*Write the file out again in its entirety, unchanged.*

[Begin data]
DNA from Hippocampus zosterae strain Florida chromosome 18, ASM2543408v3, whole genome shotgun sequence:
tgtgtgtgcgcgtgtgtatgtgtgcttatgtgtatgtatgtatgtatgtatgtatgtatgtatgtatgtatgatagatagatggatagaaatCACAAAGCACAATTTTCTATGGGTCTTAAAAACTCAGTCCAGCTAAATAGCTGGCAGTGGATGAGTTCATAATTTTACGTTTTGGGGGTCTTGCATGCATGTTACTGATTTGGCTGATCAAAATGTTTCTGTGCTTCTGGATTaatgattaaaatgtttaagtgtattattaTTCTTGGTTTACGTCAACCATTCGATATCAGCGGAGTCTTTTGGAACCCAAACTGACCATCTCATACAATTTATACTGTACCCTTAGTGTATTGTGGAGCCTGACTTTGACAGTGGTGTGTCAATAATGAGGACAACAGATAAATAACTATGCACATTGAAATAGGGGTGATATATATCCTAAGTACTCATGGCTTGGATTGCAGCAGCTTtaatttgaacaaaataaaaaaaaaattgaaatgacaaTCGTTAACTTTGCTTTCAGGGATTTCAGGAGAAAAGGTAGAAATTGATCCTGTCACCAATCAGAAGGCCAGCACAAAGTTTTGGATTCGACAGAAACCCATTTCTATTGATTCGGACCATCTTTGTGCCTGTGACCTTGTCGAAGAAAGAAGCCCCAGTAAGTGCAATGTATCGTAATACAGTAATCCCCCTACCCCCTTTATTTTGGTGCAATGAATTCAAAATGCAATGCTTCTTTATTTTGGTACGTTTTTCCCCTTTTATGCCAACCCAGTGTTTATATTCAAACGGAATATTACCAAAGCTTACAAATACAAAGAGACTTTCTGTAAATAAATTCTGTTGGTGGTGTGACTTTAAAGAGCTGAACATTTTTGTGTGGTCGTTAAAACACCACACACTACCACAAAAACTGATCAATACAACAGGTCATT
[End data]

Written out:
DNA from Hippocampus zosterae strain Florida chromosome 18, ASM2543408v3, whole genome shotgun sequence:
tgtgtgtgcgcgtgtgtatgtgtgcttatgtgtatgtatgtatgtatgtatgtatgtatgtatgtatgtatgatagatagatggatagaaatCACAAAGCACAATTTTCTATGGGTCTTAAAAACTCAGTCCAGCTAAATAGCTGGCAGTGGATGAGTTCATAATTTTACGTTTTGGGGGTCTTGCATGCATGTTACTGATTTGGCTGATCAAAATGTTTCTGTGCTTCTGGATTaatgattaaaatgtttaagtgtattattaTTCTTGGTTTACGTCAACCATTCGATATCAGCGGAGTCTTTTGGAACCCAAACTGACCATCTCATACAATTTATACTGTACCCTTAGTGTATTGTGGAGCCTGACTTTGACAGTGGTGTGTCAATAATGAGGACAACAGATAAATAACTATGCACATTGAAATAGGGGTGATATATATCCTAAGTACTCATGGCTTGGATTGCAGCAGCTTtaatttgaacaaaataaaaaaaaaattgaaatgacaaTCGTTAACTTTGCTTTCAGGGATTTCAGGAGAAAAGGTAGAAATTGATCCTGTCACCAATCAGAAGGCCAGCACAAAGTTTTGGATTCGACAGAAACCCATTTCTATTGATTCGGACCATCTTTGTGCCTGTGACCTTGTCGAAGAAAGAAGCCCCAGTAAGTGCAATGTATCGTAATACAGTAATCCCCCTACCCCCTTTATTTTGGTGCAATGAATTCAAAATGCAATGCTTCTTTATTTTGGTACGTTTTTCCCCTTTTATGCCAACCCAGTGTTTATATTCAAACGGAATATTACCAAAGCTTACAAATACAAAGAGACTTTCTGTAAATAAATTCTGTTGGTGGTGTGACTTTAAAGAGCTGAACATTTTTGTGTGGTCGTTAAAACACCACACACTACCACAAAAACTGATCAATACAACAGGTCATT